Review of Sluiter book on Clean Clothes CampaignPosted: March 11, 2011
Thanks to Wiley-Blackwell and to KANCHANA N RUWANPURA from the University of Southhampton, I am allowed to reprint Kanchana Ruwanpura’s interesting review of the book “Clean Clothes: A Global Movement to End Sweatshops” by Liesbeth Sluiter. The review was very recently published in The Geographical Journal Vol. 177 No. 1, pp. 97–100, 2011. Kanchana N Rwanpura also has a current project in which she examines the apparel industry in Sri Lanka, about which I will soon write.
Pluto Press, New York, 2009, 310 pp. notes and index £12.99 (paperback) ISBN 978 0 74532 768 6
A giant in holding the global garment industry accountable to labour rights and conditions against a backdrop of globalisation is the Clean Clothes Campaign (CCC), which has been in existence since 1988. In Clean Clothes, journalist Liesbeth Sluiter meticulously traces the story of CCC’s birth and transition throughout the past two decades: she demonstrates how the CCC capacity for networking has had both moments of triumph and of disappointment. Clean Clothes combines analysis of interviews with activists working across Europe with scrupulous research of archival material. The author argues that civil society campaigns that aim to improve worker conditions through consumer awareness assume varied, culturally specific, forms, similar to the uneven impact of globalisation on communities and people. Consequently, transnational solidarity campaigns are fraught with difficulty and work out in unexpected ways – where the upshot is not always a positive one.
Sluiter’s book starts with an outline of Dutch efforts to instigate a network of concerned citizens to pressurise and get brand-name apparel corporations to uphold labour rights in their business dealings in the Global South. She then traces how footloose industries conduct business in Asian, African and Eastern European countries through a series of high-profile incidents and the nature of CCC interventions – whether through networking with other consumer pressure groups, multi-stakeholder initiatives or relevant NGOs and trade unions in the Global South. It is apparent through these brief case studies and narratives that these campaigns do not always yield the desired results and indeed can be fraught with tension. However, she shows how these experiences have led to strategic networking relationships that have the capacity to advance the interests of labour rights by pressing upon numerous important registers of influence, such as the OECD, the UN and the companies themselves.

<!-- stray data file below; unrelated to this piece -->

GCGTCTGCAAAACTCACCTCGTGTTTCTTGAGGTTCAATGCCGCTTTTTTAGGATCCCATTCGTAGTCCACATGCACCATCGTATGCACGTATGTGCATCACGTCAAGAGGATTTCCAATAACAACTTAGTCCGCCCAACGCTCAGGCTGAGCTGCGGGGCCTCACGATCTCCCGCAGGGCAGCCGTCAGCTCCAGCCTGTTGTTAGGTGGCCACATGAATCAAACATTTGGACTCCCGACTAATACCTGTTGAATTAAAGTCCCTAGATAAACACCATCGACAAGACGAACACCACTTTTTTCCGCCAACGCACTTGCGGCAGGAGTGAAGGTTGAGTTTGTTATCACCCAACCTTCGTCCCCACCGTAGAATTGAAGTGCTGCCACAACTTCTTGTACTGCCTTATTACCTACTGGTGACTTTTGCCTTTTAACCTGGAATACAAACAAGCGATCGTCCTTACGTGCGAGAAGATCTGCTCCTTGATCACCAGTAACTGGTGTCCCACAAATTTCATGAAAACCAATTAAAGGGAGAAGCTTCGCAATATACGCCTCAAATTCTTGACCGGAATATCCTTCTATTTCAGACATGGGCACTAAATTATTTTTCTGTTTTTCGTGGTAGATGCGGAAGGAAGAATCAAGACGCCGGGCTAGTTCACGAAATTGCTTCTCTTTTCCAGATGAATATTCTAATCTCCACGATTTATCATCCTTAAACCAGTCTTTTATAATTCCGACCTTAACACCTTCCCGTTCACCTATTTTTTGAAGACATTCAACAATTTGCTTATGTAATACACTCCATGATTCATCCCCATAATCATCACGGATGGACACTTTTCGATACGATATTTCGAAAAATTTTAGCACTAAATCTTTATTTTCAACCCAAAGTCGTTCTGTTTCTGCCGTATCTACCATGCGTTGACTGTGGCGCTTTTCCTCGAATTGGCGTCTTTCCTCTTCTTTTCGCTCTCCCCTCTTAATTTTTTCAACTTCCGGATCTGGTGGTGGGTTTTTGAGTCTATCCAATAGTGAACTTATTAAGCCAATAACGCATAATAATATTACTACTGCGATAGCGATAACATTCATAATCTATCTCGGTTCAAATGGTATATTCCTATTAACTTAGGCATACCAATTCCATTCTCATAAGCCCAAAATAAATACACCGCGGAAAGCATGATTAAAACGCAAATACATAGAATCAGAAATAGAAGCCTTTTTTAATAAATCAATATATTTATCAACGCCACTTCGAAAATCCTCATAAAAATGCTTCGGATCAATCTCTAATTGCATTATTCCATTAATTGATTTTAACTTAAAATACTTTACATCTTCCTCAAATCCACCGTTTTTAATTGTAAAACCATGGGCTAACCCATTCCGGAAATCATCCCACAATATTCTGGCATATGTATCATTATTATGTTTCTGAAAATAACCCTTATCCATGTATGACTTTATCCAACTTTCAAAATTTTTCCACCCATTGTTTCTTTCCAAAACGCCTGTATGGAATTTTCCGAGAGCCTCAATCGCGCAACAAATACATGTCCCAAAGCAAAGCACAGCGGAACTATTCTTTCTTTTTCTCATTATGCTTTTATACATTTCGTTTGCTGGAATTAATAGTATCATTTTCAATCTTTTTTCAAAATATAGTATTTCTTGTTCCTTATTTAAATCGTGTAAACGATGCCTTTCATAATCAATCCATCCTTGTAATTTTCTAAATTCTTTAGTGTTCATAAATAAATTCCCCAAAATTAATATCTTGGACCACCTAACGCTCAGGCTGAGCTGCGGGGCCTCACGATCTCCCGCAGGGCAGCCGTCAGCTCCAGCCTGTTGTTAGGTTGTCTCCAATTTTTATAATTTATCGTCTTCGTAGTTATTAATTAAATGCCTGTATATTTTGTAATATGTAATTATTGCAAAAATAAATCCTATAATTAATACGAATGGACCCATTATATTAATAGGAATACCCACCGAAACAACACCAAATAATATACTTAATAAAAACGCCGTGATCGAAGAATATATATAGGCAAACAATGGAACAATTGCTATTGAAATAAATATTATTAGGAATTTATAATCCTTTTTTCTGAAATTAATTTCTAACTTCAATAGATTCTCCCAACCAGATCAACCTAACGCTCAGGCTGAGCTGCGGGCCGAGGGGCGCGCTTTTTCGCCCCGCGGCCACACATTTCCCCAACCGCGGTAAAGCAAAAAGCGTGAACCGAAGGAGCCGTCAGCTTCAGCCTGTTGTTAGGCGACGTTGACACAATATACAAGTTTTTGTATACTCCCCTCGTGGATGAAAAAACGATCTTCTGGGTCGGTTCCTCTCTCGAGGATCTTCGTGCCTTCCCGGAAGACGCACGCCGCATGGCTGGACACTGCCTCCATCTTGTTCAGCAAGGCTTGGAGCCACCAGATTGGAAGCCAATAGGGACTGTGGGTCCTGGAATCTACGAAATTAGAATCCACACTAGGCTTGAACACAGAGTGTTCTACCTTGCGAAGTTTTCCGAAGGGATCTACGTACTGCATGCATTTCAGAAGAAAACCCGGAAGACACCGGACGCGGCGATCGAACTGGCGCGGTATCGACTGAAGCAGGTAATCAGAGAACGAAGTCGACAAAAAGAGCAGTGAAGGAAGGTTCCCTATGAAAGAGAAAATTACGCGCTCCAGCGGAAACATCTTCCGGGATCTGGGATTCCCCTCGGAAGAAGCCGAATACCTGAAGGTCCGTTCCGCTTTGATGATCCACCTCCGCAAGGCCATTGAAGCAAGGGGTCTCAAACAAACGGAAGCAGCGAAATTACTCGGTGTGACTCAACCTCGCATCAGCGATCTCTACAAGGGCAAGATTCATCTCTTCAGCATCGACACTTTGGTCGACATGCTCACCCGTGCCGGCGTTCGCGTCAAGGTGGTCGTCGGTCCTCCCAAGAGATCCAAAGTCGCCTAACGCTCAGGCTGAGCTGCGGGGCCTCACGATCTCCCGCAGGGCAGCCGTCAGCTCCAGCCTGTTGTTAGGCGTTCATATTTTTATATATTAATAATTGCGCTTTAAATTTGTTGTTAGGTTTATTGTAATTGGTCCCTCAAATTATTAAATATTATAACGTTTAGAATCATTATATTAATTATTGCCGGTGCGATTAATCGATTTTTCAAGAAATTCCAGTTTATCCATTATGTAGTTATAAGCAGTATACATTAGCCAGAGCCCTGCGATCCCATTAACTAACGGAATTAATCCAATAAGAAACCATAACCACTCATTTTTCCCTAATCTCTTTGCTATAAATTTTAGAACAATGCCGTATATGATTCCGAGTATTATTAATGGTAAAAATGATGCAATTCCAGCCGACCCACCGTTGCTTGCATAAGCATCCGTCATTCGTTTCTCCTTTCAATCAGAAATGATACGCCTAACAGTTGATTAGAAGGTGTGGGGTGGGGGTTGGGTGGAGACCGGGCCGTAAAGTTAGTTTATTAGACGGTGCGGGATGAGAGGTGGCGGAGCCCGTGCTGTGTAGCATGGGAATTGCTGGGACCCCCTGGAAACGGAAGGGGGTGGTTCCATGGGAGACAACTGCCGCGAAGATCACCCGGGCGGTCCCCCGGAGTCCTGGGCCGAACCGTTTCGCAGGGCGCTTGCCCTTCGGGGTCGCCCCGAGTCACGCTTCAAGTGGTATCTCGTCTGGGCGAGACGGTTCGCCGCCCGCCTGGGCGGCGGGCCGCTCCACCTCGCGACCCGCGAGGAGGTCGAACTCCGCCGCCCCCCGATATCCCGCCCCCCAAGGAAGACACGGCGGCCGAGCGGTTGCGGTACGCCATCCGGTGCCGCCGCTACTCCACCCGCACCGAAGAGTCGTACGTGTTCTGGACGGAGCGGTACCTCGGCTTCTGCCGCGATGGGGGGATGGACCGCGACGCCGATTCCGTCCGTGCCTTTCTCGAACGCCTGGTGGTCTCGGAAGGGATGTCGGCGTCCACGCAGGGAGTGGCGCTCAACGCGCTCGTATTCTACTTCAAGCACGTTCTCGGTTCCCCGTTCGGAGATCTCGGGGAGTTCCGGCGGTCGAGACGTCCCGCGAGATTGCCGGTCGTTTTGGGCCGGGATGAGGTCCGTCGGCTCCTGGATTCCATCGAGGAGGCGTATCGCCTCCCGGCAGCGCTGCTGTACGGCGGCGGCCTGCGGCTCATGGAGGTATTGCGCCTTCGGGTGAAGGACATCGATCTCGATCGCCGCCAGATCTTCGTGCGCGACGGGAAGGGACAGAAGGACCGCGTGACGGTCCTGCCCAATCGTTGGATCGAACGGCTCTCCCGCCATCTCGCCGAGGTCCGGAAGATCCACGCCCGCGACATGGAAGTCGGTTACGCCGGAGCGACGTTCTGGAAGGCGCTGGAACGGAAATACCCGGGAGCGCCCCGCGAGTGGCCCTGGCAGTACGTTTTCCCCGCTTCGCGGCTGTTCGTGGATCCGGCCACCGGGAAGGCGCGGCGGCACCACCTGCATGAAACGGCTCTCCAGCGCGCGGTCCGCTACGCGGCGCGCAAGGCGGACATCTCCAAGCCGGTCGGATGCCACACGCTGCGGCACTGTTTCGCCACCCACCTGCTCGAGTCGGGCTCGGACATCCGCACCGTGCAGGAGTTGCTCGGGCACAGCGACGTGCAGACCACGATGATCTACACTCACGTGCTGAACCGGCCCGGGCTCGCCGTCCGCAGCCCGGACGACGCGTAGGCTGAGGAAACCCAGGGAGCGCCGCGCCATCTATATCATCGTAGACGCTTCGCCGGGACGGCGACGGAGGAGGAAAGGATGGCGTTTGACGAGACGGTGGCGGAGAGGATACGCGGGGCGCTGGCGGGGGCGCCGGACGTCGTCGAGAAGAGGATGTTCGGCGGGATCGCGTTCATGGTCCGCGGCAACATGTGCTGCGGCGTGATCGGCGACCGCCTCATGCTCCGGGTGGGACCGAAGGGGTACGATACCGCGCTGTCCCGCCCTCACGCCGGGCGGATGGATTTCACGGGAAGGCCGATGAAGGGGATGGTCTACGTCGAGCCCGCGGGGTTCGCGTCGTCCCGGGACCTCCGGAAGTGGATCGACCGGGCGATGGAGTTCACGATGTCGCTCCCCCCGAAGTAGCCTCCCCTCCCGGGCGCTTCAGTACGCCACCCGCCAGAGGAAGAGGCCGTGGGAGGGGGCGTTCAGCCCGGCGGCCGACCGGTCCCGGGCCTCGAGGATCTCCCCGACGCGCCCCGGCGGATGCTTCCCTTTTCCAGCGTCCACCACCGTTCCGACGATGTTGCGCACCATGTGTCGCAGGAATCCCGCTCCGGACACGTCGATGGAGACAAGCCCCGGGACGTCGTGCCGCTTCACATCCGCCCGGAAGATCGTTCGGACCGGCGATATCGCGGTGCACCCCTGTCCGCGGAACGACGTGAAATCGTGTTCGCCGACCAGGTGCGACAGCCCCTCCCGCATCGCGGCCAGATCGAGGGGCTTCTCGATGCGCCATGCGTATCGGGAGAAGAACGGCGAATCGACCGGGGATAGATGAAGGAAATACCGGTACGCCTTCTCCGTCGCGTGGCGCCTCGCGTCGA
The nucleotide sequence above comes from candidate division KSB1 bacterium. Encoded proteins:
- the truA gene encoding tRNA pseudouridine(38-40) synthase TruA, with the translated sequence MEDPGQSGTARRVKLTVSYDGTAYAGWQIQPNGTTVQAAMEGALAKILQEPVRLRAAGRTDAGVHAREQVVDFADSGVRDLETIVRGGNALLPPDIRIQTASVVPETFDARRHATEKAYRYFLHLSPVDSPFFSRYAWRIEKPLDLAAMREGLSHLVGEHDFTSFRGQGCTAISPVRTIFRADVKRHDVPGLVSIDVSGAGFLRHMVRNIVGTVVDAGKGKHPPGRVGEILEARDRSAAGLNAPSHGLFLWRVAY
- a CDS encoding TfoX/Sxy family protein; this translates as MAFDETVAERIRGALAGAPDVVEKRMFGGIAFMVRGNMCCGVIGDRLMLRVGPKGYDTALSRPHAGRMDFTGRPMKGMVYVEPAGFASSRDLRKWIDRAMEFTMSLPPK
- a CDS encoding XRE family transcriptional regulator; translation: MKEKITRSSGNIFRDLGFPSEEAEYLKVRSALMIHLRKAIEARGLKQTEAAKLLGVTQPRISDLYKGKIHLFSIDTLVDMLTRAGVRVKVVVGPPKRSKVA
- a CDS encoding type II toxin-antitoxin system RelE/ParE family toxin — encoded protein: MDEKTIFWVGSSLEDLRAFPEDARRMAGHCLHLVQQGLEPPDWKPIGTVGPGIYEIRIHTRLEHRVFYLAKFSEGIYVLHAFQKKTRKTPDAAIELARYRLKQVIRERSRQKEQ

Despite these efforts and the important work that the CCC and other civil society organisations have done to raise the profile of labour practices in the Global South, Clean Clothes is a welcome reminder of the challenges that remain in making ethical trading a cornerstone of corporate social responsibility. The collusion between big business and national governments undermines the efforts of NGOs and trade unions to protect and promote labour rights and highlights the serious issues that need to be tackled. Even as the book records and brings the work of a leading consumer pressure group alive, it ruefully points out that as long as labourers themselves do not have a voice or means of organising, their quest for fair and decent labour conditions will remain elusive.
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